By Blogger rockfish, at 3:03 a.m.  

  • "How's the balance of trade between Canada and China/India trending? Maybe that's what Ignatieff is really talking about."

    The balance of trade is irrelevant. Firstly, you would expect that any country will have trade deficits with some of its trading partners and trade surpluses with others. This is particularly the case when China is a poor country that can't buy our consumer goods, while we can buy their cheap manufactured goods.

    More importantly though, the trade deficit simply doesn't matter. It is largely the result of a rising Canadian dollar, it is only problematic if it reaches something like a few % of GDP, and even then it is essentially self-correcting. Sustained, large trade deficits will likely lead to a drop in the Canadian dollar which will eliminate the trade deficit.

    Oh and if Michael Ignatieff does believe that the trade deficit with China is a bad thing, and that Chretien/Martin's stewardship is some sort of gold standard perhaps he might reconsider. Canada's trade deficit with China in 1993 was 1.4 billion dollars. In 2006 it was 26 billion dollars. So even if your inane argument is correct, then it is the Liberals who by far have the worst record on that front - an 1857% increase in the trade deficit with China.

    By Blogger french wedding cat, at 10:54 a.m.  

  • I do enjoy watching you try and fail constantly to frame your pro-Conservative partisanship in terms of irrefutable logic and reason with consistently overlong hyper-rationalist expositions chock-a-block with assertions that, if I were bloody-minded, would insist be better sourced before I bothered to take them seriously...which I did above and am now regretting, since this is all really about a minor point in a speech by a politician who is not in power. Although, I should remark once more that you continue to illustrate what I wrote in my first comment rather vividly.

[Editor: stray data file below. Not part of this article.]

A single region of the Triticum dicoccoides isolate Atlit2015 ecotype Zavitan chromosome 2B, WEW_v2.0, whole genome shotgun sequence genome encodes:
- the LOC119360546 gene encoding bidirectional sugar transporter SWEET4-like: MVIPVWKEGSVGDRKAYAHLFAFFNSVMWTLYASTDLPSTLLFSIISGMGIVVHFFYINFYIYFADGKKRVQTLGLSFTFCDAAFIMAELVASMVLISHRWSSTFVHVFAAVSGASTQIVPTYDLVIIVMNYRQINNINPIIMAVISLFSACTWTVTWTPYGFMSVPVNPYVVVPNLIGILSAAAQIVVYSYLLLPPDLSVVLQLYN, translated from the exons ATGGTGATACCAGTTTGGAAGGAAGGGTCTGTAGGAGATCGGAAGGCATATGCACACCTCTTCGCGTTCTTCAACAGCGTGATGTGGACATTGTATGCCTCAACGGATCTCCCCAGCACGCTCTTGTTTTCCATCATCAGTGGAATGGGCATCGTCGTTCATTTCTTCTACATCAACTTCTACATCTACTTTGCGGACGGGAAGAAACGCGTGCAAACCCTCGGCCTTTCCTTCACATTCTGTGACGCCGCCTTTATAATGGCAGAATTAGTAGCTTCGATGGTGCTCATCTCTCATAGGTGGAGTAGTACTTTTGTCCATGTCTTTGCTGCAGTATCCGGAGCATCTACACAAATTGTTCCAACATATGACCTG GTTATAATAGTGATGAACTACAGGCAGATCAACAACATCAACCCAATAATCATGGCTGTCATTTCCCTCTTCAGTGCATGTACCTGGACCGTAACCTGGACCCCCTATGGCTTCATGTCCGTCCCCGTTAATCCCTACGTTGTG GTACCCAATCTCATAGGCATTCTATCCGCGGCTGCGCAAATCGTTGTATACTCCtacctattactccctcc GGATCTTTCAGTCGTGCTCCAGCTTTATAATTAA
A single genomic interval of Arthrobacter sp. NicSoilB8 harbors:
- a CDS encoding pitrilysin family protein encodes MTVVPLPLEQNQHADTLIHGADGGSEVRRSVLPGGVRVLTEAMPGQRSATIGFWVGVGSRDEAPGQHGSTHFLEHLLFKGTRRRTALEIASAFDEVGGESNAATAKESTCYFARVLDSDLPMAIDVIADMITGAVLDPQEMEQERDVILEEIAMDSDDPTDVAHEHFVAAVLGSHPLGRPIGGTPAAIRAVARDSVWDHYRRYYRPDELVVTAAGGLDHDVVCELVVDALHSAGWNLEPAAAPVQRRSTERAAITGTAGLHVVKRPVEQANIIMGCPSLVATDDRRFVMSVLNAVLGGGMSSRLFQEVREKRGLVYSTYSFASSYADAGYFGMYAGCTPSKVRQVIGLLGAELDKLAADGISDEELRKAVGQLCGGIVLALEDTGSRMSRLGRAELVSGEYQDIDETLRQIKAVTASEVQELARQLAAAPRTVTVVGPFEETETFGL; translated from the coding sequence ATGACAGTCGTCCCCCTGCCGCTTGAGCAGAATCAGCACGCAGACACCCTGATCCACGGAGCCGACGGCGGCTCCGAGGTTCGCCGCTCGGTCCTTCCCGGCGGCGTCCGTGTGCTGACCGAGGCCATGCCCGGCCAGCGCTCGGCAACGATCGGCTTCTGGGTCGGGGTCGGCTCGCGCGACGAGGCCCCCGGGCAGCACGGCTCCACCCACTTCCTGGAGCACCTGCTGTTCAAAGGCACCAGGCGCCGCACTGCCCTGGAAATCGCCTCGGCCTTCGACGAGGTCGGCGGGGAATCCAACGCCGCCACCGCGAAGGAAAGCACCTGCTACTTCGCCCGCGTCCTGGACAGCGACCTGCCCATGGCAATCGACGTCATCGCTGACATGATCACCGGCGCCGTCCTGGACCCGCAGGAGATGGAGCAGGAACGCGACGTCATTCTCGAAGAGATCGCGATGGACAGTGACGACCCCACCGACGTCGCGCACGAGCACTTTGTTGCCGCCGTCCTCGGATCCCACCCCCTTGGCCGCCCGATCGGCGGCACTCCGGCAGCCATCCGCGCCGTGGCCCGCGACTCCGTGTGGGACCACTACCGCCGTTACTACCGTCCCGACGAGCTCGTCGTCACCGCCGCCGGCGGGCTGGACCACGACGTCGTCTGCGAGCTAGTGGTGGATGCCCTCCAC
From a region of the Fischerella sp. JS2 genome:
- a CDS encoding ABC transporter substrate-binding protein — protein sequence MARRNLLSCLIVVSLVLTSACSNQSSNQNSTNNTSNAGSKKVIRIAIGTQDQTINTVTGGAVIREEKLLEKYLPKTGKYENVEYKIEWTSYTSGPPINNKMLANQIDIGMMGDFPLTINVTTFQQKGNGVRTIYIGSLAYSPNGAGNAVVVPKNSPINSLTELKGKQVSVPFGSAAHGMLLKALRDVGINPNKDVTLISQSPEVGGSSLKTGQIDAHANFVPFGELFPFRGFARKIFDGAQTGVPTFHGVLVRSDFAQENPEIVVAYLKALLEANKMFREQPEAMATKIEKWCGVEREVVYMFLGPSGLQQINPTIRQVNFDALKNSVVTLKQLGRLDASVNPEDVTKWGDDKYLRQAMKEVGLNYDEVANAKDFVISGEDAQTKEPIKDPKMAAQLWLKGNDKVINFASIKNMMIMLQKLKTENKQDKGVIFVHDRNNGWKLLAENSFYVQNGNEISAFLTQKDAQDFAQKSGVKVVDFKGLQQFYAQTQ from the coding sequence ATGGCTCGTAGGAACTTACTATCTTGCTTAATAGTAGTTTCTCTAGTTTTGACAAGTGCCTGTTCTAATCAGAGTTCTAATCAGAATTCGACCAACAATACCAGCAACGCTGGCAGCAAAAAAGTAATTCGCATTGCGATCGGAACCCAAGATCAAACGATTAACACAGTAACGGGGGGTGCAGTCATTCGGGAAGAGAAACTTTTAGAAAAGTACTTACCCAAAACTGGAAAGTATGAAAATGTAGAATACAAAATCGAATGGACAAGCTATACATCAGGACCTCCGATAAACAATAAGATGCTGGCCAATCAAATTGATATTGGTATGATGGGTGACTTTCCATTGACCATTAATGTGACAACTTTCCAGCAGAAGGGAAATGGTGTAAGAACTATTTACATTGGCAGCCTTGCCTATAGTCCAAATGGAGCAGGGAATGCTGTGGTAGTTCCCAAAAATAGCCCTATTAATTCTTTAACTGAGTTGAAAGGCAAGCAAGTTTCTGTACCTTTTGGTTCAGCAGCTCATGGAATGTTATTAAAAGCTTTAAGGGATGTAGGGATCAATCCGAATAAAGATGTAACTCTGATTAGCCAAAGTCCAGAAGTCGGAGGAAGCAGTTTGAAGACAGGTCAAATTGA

You do realise you're just showing off and that you don't really expect to persuade anyone (other than fellow poli-sci grad students), right?

    By Blogger Ti-Guy, at 1:14 p.m.  

  • How is this a minor point? Ignatieff framed his foreign policy speech around Harper's inability to reach out to China and India. His speech made it sound like Canada was losing out on the economic lodestone of the next century. It is a point which has been reiterated by many people both before and after the speech. When Chretien addressed the Liberal convention he chose to highlight that issue in particular as a weakness of Harper.

    How is it irrelevant that Harper's record on that one issue is, in fact, excellent?

    How am I being "hyper-rational" in explaining what the balance of trade means?

    Why is it partisan to point out that, contrary to the main thrust of Ignatieff's speech, you cannot have it both ways. Building a green Canada is in conflict with supporting our flagship industries. Conducting foreign investment reviews is in conflict with improving trade relations with other countries. You can't be against the deficit, but for the stimulus that caused the deficit.

    I am perfectly willing to point out sins of that type when they are done by the other side. Harper flip-flopped on income trusts; has had umpteen green plans; attacked a coalition he once tried to form; was the point man against distinct society who enacted the "Quebec as a nation" motion; he opposes gay marriage, but only when he knows he will lose the vote; I am pretty sure his "reduce hospital waiting times" promise didn't happen; avoided appointing senators till it looked like he might lose power; supports fixed election dates, except when they might imperil his majority government; pushed through one of the largest stimulus packages in the western world in spite of his MA thesis (fiscal policy doesn't work) and his promises not to run a deficit; and soon proposes to raise payroll taxes, in spite of his strong opposition to tax hikes.